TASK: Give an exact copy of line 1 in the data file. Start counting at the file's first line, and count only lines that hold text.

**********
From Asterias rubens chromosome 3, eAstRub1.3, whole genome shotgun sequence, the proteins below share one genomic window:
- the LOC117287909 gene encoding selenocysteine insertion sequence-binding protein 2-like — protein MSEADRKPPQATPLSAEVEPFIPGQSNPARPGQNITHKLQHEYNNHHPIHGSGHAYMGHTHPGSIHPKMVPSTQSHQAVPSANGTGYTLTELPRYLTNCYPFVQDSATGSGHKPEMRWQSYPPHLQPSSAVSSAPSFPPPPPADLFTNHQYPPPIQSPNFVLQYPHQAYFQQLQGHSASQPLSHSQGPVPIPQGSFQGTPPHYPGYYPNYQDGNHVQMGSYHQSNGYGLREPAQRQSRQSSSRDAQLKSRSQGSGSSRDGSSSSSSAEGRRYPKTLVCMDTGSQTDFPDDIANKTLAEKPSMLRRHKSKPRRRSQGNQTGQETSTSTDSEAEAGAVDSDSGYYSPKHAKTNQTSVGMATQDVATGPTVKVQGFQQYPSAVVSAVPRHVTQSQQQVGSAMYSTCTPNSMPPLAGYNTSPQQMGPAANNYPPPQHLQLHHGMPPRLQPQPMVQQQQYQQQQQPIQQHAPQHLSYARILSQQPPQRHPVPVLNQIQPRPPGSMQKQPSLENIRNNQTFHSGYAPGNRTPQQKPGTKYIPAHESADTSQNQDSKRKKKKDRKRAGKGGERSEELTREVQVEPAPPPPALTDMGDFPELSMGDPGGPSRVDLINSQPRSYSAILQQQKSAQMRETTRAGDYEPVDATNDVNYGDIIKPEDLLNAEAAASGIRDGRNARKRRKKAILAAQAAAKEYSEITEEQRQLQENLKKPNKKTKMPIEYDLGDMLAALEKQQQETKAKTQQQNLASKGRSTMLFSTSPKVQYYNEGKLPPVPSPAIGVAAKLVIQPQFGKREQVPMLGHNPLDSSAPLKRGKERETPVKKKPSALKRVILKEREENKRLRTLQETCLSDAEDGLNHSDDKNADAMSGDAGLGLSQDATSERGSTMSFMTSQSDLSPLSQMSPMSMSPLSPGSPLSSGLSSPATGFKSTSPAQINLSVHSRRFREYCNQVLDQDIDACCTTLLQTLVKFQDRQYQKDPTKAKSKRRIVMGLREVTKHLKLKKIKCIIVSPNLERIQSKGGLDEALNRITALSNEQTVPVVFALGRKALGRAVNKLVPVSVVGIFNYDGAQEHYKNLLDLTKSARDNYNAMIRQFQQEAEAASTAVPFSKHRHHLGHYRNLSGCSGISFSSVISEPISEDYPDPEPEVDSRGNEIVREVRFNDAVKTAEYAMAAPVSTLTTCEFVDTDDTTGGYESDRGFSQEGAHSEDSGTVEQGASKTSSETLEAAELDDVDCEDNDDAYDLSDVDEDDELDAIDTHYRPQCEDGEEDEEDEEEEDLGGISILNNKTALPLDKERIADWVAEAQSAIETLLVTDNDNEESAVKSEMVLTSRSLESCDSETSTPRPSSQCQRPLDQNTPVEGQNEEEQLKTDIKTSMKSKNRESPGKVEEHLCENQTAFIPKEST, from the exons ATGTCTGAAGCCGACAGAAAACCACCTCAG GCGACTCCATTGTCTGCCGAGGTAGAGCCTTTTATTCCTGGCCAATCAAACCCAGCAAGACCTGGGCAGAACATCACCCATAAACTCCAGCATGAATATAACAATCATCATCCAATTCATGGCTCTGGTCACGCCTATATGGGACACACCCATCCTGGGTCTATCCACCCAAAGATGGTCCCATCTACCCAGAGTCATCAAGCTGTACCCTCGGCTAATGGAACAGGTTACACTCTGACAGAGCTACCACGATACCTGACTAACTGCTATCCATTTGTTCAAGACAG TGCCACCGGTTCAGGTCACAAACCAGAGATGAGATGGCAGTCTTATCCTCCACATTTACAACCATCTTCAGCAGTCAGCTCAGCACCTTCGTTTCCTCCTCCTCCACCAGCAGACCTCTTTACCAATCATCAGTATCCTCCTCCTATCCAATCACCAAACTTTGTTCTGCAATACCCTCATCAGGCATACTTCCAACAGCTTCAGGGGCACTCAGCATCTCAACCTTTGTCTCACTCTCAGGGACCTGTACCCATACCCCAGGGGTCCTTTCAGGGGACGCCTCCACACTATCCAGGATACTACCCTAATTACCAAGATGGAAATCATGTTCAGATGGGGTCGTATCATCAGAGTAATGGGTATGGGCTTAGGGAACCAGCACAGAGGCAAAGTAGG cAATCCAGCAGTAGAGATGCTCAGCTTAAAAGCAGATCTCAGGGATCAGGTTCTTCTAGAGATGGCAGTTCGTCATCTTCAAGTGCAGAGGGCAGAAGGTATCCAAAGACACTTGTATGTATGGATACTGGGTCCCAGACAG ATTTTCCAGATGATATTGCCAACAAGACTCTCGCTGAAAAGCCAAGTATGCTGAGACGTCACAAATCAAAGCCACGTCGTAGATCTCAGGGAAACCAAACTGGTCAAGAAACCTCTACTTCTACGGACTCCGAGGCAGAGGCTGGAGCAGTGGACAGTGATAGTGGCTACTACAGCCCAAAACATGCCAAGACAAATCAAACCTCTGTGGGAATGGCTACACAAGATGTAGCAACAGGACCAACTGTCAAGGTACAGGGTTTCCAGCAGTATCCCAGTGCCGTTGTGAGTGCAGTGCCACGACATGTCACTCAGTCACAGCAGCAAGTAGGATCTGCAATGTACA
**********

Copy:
From Asterias rubens chromosome 3, eAstRub1.3, whole genome shotgun sequence, the proteins below share one genomic window: